Most of the ingredients in the book are very abundant here in Australia.  I did have to visit four shops to find the Fennel, despite it usually being easy to find.  I also had lots of trouble locating Chipotle, which I eventually found out is in fact American for coriander leaves (at least, I hope it is, as that is what I'll be using!)  There are a couple of other ingredients I've noticed in the recipes, that might be more challenging to find in Australia, such as Jicama (which appears to be a root vegetable) and spaghetti squash; but I'm sure these can be substituted – or perhaps if you've seen them over here, you can let me know where, in the comments below?

I usually try to make something different for dinner every evening, so it's great to have a new collection of recipes to try.  I'm especially looking forward to trying the Chicken & Vegetable “lo mein”, as I rarely eat Chinese food anymore (I find it usually has very un-Paleo ingredients).  I very rarely cook seafood at home too, so  I will take the opportunity to cook a few dishes from the seafood section.  Whilst it's not strict Paleo, it's great to have a chapter on cheats and treats!  The natural, grain free ingredients are a million miles away from their conventional purchased and home-made equivalents – a far better alternative for birthdays and the odd special occasion.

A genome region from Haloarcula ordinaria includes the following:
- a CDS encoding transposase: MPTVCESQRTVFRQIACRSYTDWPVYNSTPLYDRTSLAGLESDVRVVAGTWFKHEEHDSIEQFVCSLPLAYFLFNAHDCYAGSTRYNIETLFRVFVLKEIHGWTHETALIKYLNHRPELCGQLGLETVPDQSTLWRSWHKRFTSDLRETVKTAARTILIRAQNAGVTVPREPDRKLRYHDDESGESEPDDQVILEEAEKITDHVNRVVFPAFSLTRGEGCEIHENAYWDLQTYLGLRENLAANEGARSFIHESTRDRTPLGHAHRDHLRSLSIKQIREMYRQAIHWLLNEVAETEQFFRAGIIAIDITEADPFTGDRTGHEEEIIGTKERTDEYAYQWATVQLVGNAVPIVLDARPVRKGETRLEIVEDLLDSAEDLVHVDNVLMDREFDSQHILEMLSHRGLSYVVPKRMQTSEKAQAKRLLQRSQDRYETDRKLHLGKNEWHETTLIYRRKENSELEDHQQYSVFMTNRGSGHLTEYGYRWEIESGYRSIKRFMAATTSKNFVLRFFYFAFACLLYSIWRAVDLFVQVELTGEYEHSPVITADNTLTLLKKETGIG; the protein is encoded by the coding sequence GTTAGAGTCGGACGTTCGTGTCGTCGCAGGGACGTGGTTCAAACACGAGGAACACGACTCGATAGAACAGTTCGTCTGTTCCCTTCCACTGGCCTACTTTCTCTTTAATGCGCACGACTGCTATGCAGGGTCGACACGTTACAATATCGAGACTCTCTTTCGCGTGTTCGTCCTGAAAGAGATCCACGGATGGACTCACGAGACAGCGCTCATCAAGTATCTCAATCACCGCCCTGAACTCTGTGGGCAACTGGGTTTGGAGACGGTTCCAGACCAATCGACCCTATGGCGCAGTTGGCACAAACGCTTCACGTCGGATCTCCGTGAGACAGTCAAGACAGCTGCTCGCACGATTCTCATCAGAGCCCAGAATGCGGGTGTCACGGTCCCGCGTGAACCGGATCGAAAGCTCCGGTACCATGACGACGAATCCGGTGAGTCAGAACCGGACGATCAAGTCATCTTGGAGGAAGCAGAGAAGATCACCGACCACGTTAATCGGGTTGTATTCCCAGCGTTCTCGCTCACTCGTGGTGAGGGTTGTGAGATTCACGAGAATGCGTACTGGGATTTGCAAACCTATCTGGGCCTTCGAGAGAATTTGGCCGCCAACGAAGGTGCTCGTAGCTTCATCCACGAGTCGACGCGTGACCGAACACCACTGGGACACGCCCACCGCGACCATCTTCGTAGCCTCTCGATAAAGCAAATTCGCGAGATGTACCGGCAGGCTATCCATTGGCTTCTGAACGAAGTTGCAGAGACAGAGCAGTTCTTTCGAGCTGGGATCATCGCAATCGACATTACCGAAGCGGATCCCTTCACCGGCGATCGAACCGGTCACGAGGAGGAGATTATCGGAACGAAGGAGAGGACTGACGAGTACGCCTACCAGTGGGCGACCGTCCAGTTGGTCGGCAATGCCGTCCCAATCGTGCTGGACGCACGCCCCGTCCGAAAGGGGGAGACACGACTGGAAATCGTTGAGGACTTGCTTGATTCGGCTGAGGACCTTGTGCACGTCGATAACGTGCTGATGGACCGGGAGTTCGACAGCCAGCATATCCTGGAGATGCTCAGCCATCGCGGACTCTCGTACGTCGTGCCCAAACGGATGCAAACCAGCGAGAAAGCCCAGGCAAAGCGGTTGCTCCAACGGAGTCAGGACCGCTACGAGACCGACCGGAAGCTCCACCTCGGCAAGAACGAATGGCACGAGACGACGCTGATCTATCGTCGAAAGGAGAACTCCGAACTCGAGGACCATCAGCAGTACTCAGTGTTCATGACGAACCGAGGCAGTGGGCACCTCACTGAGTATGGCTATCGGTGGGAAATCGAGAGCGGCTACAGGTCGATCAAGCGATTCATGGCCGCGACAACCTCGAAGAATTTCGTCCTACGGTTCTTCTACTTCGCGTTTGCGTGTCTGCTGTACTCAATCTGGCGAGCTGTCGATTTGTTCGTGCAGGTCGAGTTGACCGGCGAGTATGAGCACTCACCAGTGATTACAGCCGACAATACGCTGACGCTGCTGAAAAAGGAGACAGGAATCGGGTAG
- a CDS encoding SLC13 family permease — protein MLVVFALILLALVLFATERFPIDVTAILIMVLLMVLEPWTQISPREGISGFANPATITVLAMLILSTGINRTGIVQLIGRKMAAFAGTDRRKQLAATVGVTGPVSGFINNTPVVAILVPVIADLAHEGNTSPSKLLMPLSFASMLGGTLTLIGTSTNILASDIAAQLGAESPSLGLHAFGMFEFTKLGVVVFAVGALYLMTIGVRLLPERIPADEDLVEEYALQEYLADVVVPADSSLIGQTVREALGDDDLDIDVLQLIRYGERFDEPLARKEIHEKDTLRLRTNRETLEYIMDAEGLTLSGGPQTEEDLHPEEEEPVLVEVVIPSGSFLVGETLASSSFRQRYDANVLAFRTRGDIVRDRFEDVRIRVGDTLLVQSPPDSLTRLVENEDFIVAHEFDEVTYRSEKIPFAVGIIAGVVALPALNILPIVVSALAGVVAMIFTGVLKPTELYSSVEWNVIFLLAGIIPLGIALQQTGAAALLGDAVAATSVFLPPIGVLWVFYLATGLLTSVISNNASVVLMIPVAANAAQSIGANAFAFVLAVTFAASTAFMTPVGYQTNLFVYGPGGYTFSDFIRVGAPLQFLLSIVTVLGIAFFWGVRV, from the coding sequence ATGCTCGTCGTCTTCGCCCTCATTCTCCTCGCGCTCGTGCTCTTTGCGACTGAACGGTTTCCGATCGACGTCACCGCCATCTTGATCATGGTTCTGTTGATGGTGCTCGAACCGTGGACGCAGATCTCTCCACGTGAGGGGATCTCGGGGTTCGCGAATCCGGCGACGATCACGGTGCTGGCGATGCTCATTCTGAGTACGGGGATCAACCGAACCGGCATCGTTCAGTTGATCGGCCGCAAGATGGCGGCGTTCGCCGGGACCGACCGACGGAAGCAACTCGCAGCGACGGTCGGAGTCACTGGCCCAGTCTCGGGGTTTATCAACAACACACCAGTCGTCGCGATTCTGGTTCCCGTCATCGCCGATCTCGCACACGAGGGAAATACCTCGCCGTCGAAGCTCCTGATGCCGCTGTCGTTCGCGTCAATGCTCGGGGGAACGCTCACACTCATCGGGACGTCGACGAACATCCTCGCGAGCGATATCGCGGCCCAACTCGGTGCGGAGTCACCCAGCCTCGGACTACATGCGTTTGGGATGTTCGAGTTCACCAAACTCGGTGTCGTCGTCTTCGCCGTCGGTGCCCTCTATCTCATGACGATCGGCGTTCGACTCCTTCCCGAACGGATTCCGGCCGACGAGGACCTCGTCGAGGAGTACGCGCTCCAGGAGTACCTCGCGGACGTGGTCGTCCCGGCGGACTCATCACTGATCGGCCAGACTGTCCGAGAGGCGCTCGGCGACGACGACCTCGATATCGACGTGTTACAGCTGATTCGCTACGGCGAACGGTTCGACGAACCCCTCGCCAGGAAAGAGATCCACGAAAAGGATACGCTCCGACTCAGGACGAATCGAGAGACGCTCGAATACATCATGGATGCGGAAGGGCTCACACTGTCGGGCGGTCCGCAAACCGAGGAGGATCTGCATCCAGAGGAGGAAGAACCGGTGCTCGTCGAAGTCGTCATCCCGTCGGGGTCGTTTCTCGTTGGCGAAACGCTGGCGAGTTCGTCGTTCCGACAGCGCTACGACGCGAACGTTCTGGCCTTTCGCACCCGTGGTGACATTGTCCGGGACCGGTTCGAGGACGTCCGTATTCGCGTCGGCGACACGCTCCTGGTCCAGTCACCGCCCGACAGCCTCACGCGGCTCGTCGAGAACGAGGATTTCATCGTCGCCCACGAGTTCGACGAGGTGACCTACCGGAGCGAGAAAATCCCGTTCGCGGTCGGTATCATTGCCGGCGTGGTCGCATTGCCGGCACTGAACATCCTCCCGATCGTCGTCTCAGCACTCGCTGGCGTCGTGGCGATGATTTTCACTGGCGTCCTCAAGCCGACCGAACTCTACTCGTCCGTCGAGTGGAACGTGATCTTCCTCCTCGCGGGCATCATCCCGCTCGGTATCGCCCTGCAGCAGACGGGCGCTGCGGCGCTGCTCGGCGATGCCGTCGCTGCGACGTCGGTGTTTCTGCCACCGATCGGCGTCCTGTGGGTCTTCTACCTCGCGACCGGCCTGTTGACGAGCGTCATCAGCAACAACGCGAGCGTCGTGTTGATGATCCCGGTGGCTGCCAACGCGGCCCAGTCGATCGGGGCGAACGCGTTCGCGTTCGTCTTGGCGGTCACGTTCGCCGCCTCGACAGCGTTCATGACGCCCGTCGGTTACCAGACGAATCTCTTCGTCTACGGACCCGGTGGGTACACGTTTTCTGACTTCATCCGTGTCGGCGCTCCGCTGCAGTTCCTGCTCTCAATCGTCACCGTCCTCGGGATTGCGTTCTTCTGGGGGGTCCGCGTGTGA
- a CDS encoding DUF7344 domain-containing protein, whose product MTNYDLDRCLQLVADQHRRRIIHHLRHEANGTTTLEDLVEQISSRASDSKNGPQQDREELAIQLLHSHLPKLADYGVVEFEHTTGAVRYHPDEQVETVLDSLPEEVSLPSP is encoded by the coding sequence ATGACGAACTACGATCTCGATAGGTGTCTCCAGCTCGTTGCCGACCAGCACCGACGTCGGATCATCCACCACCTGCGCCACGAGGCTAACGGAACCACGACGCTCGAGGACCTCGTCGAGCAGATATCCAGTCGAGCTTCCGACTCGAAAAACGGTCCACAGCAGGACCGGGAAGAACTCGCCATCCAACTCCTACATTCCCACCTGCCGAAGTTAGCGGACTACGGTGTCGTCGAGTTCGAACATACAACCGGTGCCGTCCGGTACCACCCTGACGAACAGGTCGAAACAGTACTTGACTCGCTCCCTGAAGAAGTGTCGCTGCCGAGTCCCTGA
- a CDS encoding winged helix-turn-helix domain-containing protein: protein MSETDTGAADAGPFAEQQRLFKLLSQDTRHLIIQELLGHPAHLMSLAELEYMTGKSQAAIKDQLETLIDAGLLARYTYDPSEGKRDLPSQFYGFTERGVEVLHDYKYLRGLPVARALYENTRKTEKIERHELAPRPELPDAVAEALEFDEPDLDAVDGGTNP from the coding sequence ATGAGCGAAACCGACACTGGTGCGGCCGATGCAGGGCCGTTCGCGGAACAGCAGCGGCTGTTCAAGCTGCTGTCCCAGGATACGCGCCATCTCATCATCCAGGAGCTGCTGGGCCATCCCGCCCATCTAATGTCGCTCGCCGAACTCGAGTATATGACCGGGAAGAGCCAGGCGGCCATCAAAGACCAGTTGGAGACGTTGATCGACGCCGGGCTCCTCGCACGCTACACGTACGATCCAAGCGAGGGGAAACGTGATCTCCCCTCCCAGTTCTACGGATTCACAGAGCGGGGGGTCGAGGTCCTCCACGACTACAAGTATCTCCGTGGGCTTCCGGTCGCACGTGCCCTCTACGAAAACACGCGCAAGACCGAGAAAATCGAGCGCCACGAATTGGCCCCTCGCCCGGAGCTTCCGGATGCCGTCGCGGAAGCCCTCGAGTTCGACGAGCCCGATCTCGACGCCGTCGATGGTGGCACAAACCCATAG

The recipes look straight forward and well explained.  I've chosen my dishes, gathered the ingredients – but not yet tested any of the recipes.  So, I need to get cooking for the Paleo barbecue tomorrow…  I'll post a write up and photos of the end results!  Fingers crossed for sunshine!

Make it Paleo is released next week – If you only have room for one Paleo cookbook, I don't think you'd go wrong with this one.  Amazon UK currently has free shipping to Australia with orders over £25 – a great deal for a book this big.

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7 replies
  1. AmandaLP
    AmandaLP says: